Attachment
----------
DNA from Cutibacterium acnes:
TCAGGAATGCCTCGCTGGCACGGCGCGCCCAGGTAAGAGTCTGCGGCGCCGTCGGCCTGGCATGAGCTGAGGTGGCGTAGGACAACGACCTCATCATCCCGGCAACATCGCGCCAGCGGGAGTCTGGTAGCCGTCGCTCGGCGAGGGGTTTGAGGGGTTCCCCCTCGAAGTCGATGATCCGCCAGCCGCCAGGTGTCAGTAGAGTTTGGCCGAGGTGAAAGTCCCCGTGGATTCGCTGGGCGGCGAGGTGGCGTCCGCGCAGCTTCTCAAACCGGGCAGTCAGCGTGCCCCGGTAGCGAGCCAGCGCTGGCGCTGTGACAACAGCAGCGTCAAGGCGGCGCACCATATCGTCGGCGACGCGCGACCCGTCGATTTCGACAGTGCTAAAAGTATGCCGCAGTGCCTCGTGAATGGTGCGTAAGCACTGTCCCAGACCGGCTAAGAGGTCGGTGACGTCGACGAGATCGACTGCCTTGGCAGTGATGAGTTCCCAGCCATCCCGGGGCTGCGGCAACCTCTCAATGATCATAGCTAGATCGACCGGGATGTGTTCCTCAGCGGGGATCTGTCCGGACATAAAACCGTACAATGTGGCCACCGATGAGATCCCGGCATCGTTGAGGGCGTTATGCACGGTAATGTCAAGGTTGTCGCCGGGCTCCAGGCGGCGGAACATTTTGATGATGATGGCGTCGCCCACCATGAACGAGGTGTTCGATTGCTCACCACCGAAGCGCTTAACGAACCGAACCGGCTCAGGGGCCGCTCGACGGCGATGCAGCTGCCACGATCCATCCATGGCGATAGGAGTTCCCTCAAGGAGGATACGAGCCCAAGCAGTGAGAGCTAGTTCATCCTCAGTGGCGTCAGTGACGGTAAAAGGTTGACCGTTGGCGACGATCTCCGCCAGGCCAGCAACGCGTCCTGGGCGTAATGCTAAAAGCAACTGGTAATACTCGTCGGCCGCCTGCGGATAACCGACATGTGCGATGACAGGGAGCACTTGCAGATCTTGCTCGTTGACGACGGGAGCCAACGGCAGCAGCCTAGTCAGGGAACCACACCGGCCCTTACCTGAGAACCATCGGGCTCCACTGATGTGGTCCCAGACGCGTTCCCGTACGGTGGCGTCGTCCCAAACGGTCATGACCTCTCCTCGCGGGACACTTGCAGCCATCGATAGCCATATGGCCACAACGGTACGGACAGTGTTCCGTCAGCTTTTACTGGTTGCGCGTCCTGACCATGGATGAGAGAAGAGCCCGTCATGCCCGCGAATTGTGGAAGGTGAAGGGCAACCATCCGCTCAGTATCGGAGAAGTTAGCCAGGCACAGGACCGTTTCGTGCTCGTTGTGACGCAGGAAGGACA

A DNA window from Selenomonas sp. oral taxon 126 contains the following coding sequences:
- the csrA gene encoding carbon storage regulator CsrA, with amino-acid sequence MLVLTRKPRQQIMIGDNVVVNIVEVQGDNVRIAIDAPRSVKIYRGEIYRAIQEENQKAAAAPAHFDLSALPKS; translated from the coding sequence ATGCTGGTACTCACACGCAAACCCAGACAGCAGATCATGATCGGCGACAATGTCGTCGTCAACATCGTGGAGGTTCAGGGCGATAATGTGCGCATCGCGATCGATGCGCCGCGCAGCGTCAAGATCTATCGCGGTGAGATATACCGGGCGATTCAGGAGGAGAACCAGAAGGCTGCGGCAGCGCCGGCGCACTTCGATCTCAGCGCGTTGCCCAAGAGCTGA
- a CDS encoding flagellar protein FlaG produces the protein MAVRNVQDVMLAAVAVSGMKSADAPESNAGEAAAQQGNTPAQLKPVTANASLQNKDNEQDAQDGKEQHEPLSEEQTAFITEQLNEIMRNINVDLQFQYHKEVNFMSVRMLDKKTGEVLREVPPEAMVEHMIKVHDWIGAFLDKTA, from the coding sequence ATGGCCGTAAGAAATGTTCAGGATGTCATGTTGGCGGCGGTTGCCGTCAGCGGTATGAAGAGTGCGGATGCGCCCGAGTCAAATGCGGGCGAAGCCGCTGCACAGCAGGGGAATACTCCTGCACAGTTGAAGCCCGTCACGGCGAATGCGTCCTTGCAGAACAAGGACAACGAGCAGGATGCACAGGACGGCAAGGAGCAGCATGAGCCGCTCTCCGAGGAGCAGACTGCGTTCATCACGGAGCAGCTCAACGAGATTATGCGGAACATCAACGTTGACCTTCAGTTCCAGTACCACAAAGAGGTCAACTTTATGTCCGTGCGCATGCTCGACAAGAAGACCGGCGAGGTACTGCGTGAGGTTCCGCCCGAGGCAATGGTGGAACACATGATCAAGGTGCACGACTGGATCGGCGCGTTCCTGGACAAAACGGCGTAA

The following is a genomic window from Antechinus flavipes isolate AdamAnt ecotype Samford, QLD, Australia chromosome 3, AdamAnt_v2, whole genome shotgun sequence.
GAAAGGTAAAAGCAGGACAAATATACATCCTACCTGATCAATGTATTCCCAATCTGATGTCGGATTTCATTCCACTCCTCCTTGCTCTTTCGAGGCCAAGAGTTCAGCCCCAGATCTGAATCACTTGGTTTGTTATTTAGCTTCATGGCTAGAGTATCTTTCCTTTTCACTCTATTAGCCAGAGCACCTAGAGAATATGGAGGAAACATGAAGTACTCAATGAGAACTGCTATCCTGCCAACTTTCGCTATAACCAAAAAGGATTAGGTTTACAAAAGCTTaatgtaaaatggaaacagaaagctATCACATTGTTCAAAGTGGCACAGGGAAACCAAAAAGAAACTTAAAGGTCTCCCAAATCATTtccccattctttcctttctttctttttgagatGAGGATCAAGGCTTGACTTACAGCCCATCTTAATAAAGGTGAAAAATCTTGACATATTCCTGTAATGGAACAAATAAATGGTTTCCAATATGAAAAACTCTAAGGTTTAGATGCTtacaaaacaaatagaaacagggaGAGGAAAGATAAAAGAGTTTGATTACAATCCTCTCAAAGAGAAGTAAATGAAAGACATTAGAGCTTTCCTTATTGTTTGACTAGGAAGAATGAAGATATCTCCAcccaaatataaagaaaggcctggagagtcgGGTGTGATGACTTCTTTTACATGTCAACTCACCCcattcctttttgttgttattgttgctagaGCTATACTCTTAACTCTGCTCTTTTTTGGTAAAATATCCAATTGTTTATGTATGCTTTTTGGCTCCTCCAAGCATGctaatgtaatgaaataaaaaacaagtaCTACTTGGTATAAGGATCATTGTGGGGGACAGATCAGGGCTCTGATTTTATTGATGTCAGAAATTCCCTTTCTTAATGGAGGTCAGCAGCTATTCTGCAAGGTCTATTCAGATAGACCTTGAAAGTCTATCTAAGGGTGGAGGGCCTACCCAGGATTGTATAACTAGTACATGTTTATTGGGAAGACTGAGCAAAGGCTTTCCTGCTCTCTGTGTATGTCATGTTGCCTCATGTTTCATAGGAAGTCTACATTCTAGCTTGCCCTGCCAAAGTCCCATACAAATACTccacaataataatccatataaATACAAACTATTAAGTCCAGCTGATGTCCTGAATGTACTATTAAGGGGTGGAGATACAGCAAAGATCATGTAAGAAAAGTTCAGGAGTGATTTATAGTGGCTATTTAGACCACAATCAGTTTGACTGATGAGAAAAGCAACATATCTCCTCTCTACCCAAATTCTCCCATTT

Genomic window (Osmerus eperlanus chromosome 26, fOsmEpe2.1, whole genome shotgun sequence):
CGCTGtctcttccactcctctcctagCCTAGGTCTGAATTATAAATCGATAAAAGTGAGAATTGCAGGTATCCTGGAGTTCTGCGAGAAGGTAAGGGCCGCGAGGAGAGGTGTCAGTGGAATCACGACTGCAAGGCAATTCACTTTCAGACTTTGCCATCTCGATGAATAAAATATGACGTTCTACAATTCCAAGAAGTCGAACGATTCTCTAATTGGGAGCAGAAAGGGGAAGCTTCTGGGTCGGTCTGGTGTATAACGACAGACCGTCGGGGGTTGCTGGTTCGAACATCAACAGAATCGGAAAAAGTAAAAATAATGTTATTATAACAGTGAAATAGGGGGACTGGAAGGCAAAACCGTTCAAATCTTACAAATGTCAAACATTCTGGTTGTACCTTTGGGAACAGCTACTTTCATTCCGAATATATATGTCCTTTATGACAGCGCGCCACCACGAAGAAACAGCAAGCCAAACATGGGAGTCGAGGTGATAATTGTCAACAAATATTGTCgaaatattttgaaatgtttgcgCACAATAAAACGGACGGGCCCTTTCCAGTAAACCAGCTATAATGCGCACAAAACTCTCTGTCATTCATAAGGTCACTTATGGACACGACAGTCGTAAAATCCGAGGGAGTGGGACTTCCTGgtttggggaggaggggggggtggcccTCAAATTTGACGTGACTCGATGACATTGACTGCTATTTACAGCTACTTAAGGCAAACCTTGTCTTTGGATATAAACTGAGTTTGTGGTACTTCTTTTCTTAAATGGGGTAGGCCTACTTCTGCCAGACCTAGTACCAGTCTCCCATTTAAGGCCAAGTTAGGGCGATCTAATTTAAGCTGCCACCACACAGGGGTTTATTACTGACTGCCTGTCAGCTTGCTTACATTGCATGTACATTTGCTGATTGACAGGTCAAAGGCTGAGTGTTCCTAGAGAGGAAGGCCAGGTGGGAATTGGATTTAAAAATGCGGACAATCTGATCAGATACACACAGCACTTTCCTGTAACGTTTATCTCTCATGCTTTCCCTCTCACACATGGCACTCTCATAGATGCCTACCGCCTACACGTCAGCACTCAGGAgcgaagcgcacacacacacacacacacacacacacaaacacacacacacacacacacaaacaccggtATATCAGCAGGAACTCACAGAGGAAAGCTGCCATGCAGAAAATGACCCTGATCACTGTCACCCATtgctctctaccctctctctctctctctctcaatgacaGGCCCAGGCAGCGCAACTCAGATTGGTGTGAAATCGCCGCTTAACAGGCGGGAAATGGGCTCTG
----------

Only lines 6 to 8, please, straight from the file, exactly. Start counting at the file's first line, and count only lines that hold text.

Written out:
The following is a genomic window from Antechinus flavipes isolate AdamAnt ecotype Samford, QLD, Australia chromosome 3, AdamAnt_v2, whole genome shotgun sequence.
GAAAGGTAAAAGCAGGACAAATATACATCCTACCTGATCAATGTATTCCCAATCTGATGTCGGATTTCATTCCACTCCTCCTTGCTCTTTCGAGGCCAAGAGTTCAGCCCCAGATCTGAATCACTTGGTTTGTTATTTAGCTTCATGGCTAGAGTATCTTTCCTTTTCACTCTATTAGCCAGAGCACCTAGAGAATATGGAGGAAACATGAAGTACTCAATGAGAACTGCTATCCTGCCAACTTTCGCTATAACCAAAAAGGATTAGGTTTACAAAAGCTTaatgtaaaatggaaacagaaagctATCACATTGTTCAAAGTGGCACAGGGAAACCAAAAAGAAACTTAAAGGTCTCCCAAATCATTtccccattctttcctttctttctttttgagatGAGGATCAAGGCTTGACTTACAGCCCATCTTAATAAAGGTGAAAAATCTTGACATATTCCTGTAATGGAACAAATAAATGGTTTCCAATATGAAAAACTCTAAGGTTTAGATGCTtacaaaacaaatagaaacagggaGAGGAAAGATAAAAGAGTTTGATTACAATCCTCTCAAAGAGAAGTAAATGAAAGACATTAGAGCTTTCCTTATTGTTTGACTAGGAAGAATGAAGATATCTCCAcccaaatataaagaaaggcctggagagtcgGGTGTGATGACTTCTTTTACATGTCAACTCACCCcattcctttttgttgttattgttgctagaGCTATACTCTTAACTCTGCTCTTTTTTGGTAAAATATCCAATTGTTTATGTATGCTTTTTGGCTCCTCCAAGCATGctaatgtaatgaaataaaaaacaagtaCTACTTGGTATAAGGATCATTGTGGGGGACAGATCAGGGCTCTGATTTTATTGATGTCAGAAATTCCCTTTCTTAATGGAGGTCAGCAGCTATTCTGCAAGGTCTATTCAGATAGACCTTGAAAGTCTATCTAAGGGTGGAGGGCCTACCCAGGATTGTATAACTAGTACATGTTTATTGGGAAGACTGAGCAAAGGCTTTCCTGCTCTCTGTGTATGTCATGTTGCCTCATGTTTCATAGGAAGTCTACATTCTAGCTTGCCCTGCCAAAGTCCCATACAAATACTccacaataataatccatataaATACAAACTATTAAGTCCAGCTGATGTCCTGAATGTACTATTAAGGGGTGGAGATACAGCAAAGATCATGTAAGAAAAGTTCAGGAGTGATTTATAGTGGCTATTTAGACCACAATCAGTTTGACTGATGAGAAAAGCAACATATCTCCTCTCTACCCAAATTCTCCCATTT

Genomic window (Osmerus eperlanus chromosome 26, fOsmEpe2.1, whole genome shotgun sequence):